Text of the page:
Human papillomavirus type 16 proteins E6 and E7 have been shown to cause centrosome amplification and lagging chromosomes during mitosis. These abnormalities during mitosis can result in missegregation of the chromosomes, leading to chromosomal instability. Genomic instability is thought to be an essential part of the conversion of a normal cell to a cancer cell. We now show that E6 and E7 together cause polyploidy in primary human keratinocytes soon after these genes are introduced into the cells. Polyploidy seems to result from a spindle checkpoint failure arising from abrogation of the normal functions of p53 and retinoblastoma family members by E6 and E7, respectively. In addition, E6 and E7 cause deregulation of cellular genes such as Plk1, Aurora-A, cdk1, and Nek2, which are known to control the G2-M-phase transition and the ordered progression through mitosis.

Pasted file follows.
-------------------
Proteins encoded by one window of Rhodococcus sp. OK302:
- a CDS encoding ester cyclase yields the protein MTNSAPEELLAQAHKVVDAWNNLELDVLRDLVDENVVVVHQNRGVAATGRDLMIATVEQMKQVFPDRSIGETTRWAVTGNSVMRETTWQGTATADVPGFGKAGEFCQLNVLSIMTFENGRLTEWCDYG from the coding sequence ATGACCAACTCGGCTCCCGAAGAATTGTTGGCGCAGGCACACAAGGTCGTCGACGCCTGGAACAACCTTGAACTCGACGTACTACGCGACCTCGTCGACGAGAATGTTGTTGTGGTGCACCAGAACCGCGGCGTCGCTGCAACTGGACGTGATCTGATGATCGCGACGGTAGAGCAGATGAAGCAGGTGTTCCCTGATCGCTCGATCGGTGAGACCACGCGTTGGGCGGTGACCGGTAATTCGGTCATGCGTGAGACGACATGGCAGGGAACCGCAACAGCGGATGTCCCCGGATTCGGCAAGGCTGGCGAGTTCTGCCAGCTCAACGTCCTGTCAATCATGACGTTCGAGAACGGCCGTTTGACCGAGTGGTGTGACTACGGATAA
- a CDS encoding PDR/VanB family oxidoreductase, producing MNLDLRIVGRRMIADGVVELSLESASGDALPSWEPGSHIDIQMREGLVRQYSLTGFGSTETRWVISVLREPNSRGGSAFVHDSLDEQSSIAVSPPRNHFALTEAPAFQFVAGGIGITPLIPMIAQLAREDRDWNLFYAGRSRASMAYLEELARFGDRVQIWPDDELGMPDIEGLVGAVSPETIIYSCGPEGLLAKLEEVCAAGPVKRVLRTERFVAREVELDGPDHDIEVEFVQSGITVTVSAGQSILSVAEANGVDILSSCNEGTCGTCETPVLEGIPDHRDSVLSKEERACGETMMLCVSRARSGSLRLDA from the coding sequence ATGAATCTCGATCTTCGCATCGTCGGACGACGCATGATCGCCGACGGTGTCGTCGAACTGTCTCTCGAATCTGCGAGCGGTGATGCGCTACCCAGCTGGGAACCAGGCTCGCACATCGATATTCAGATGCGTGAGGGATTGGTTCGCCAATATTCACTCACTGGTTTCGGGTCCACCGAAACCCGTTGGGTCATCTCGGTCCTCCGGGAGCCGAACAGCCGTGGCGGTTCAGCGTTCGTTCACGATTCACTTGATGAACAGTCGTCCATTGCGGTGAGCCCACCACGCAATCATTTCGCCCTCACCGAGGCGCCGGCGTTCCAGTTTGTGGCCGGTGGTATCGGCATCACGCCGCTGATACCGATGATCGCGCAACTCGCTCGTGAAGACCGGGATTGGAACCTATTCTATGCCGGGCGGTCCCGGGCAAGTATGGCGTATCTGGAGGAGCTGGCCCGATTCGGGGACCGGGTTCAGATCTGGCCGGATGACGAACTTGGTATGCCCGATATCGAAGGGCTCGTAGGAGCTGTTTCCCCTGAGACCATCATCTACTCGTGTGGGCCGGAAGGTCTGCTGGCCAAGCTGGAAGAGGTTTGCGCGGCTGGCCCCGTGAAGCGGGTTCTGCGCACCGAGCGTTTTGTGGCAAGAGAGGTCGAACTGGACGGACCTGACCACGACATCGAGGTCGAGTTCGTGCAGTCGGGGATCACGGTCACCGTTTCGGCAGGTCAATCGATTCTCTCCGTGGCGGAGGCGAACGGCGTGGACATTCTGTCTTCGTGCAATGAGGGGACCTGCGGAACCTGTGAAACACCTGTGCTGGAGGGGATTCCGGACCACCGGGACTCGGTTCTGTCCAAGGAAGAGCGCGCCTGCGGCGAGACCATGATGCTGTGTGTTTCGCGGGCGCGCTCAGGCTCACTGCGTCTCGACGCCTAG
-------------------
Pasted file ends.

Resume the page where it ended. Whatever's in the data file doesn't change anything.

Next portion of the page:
ASJC Scopus subject areas
- Cancer Research
Patel, D., Incassati, A., Wang, N., & McCance, D. (2004). Human Papillomavirus Type 16 E6 and E7 Cause Polyploidy in Human Keratinocytes and Up-Regulation of G2-M-phase Proteins. Cancer Research, 64(4)(4), 1299-1306. https://doi.org/10.1158/0008-5472.CAN-03-2917